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Archive for the ‘Educational Gaming’ Category

Recent additions to the themes of this blog have been moved to a new WordPress site.  The new blog “Beyond the Crystal Ball” will focus on preparing teachers and  students for the 21st Century, so the focus has been expanded beyond the original topics covered on this site.  To visit the new blog click on http://futurestudy.wordpress.com

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The following resources were collected in preparation for a meeting of members of the COPPER Carnegie leadership group (involving six colleges) that are a part of the Carnegie Academy’s CASTL initiative http://www.carnegiefoundation.org/general/index.asp?key=21 . Members will meet in a virtual world to explore the educational applications and potential of this technology. These resources may be of value to those looking for information on virtual worlds and games as educational tools.

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Bridging Cultures

Our theme will be “Bridging Cultures,” exploring new teaching strategies and technologies to bridge the gap between the digital culture of our students and the culture of school. In addition, given that the majority of college faculty at most institutions are age 40+, we have a generational gap to challenge us. While we will be focusing on one social technology, that of virtual worlds, there are a range of tools from podcasting, blogging, streaming video, interactive voice and video, computer simulations and games, instant messaging, etc. that can be of use.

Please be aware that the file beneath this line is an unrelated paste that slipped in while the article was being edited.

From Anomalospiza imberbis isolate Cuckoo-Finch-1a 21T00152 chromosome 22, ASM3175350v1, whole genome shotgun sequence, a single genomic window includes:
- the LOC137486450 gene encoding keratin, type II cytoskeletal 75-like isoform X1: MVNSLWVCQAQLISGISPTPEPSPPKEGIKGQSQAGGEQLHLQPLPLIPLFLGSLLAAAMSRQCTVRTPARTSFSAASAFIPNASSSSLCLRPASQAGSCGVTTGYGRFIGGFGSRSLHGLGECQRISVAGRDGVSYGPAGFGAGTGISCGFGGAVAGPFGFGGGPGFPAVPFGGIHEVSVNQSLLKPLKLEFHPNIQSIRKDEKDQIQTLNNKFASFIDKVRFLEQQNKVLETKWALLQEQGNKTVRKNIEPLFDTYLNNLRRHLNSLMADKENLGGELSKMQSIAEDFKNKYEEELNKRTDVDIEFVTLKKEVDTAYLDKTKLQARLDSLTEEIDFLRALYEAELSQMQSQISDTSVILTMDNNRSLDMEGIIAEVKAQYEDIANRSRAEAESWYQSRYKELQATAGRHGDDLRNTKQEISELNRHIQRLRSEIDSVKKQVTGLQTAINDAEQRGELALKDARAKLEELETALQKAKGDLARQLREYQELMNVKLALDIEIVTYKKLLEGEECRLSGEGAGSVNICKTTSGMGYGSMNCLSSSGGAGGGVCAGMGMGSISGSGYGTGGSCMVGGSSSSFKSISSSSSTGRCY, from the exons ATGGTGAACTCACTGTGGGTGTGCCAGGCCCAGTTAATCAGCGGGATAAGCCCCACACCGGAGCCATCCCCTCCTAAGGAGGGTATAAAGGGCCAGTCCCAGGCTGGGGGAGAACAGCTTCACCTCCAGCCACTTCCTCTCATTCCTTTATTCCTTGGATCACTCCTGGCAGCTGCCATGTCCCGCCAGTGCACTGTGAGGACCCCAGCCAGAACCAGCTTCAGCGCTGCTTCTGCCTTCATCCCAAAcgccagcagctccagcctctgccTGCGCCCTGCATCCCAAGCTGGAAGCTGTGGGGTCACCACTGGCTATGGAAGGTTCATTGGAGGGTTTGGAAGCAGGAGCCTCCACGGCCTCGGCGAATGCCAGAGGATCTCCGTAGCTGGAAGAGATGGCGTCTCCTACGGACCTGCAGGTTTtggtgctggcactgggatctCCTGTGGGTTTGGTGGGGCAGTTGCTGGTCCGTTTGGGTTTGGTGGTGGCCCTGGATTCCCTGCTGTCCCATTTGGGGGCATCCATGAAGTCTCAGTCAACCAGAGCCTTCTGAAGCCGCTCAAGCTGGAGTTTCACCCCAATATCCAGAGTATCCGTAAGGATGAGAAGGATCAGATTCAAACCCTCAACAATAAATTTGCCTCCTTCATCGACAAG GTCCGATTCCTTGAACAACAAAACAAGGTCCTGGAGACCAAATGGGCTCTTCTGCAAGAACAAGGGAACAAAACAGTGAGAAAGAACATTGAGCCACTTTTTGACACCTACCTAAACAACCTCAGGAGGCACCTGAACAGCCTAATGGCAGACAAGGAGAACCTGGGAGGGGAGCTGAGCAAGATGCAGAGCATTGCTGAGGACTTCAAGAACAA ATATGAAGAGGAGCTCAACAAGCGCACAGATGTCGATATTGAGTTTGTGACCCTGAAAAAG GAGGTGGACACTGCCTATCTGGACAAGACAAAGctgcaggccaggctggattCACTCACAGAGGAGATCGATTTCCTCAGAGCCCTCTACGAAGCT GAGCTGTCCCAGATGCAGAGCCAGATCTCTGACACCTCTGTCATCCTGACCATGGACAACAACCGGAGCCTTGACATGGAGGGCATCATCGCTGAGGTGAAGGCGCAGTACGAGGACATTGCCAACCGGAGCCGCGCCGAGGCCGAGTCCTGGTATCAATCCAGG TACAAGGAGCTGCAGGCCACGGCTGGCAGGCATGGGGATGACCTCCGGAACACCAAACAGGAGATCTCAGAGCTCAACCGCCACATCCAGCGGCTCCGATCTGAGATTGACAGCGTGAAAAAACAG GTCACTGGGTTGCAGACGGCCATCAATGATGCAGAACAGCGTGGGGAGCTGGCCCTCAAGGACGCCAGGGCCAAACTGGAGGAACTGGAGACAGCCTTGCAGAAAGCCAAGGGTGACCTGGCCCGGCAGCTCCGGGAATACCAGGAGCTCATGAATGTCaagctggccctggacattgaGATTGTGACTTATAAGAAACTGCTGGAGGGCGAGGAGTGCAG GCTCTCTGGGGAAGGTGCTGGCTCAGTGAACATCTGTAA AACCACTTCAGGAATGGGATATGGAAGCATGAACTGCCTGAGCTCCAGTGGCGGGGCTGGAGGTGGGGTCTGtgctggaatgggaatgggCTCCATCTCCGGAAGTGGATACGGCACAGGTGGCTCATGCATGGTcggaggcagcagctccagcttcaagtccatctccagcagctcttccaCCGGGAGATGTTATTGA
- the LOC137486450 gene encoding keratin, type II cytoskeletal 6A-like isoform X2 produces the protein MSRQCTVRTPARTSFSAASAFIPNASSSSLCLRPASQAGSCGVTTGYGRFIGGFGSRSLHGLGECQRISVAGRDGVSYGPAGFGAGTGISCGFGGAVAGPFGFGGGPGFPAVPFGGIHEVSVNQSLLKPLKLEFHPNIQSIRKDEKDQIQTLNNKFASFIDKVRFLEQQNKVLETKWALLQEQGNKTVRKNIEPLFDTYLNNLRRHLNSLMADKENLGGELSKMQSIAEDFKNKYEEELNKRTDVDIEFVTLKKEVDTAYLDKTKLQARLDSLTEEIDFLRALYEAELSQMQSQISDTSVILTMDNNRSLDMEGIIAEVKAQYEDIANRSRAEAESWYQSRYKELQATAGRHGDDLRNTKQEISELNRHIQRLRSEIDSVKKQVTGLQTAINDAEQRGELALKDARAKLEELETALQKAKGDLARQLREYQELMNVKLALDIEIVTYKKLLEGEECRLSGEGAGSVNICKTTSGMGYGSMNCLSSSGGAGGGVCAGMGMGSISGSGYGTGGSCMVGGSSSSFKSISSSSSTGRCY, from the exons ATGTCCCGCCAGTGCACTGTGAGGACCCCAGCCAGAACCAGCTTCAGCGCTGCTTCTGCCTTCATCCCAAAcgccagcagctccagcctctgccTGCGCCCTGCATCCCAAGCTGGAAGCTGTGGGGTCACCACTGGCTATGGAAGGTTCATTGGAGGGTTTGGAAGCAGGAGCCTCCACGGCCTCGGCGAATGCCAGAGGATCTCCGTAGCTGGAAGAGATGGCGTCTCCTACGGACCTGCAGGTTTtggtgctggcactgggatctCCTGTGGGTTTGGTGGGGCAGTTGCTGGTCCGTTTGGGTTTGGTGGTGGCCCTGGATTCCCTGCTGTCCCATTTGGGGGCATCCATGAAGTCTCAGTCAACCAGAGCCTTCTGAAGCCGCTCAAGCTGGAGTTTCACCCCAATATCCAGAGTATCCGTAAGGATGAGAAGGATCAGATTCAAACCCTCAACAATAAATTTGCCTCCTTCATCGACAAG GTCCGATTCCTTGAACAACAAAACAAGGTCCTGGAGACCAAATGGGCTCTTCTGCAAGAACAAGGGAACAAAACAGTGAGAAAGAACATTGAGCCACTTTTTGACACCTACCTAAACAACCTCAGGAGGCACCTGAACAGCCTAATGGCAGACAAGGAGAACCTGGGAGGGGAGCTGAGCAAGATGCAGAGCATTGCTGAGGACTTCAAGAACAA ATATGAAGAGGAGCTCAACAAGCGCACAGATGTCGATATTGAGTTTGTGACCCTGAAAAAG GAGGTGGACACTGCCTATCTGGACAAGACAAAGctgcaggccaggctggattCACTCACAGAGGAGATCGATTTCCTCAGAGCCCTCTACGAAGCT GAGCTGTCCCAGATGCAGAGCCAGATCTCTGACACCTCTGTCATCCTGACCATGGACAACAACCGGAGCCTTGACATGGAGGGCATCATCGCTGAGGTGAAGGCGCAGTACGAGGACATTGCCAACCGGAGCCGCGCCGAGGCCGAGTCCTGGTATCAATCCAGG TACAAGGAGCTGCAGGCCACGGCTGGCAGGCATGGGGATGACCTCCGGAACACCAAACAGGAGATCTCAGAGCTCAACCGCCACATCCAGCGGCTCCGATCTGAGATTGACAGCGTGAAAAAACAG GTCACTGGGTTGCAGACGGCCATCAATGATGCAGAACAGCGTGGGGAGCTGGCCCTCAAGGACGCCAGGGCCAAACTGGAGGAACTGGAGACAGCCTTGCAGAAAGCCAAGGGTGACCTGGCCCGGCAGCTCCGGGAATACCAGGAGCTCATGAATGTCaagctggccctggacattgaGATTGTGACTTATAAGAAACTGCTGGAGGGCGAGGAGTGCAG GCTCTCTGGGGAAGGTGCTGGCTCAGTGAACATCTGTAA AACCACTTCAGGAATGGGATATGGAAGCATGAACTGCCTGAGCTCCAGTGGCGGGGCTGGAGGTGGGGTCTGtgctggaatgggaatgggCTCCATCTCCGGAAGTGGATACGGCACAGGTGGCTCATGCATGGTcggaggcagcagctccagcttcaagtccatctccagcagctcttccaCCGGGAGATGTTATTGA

There are three individuals who are writing most persuasively about the theme of “bridging cultures” that I can recommend. They include Harvey Jenkins (MIT Comparative Media Studies), James Paul Gee (Arizona State Professor of Literary Studies), and John Seely Brown (visiting scholar at USC, formerly Chief Scientist of Xerox Corporation). Here are links to their bios if you want to know more about them.

Henry Jenkins – http://cms.mit.edu/people/

James Paul Gee – http://www.joanganzcooneycenter.org/about/our-people/gjames.html

John Seely Brown – http://www.johnseelybrown.com/bio.html

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While there are a number of specific attributes to consider when choosing a virtual world world for educational purposes, the culture of that world is of particular significance. The Internet still resembles the “Wild West” in some ways, and when venturing into cyberspace with your students you never know who or what you will encounter. Most virtual worlds have a community culture which varies greatly in terms of the ages of the members, common topics of conversation, acceptable behavior and helpfulness. While many high school and college students are Internet savvy and little will surprise or distress them, older students and those with minimal online experience might find some potential encounters bothersome. In addition, the appropriateness of the environment for educational purposes might make some virtual cultures more desirable than others. While public spaces are never free from some risk, there are some virtual cultures that are better bets than others.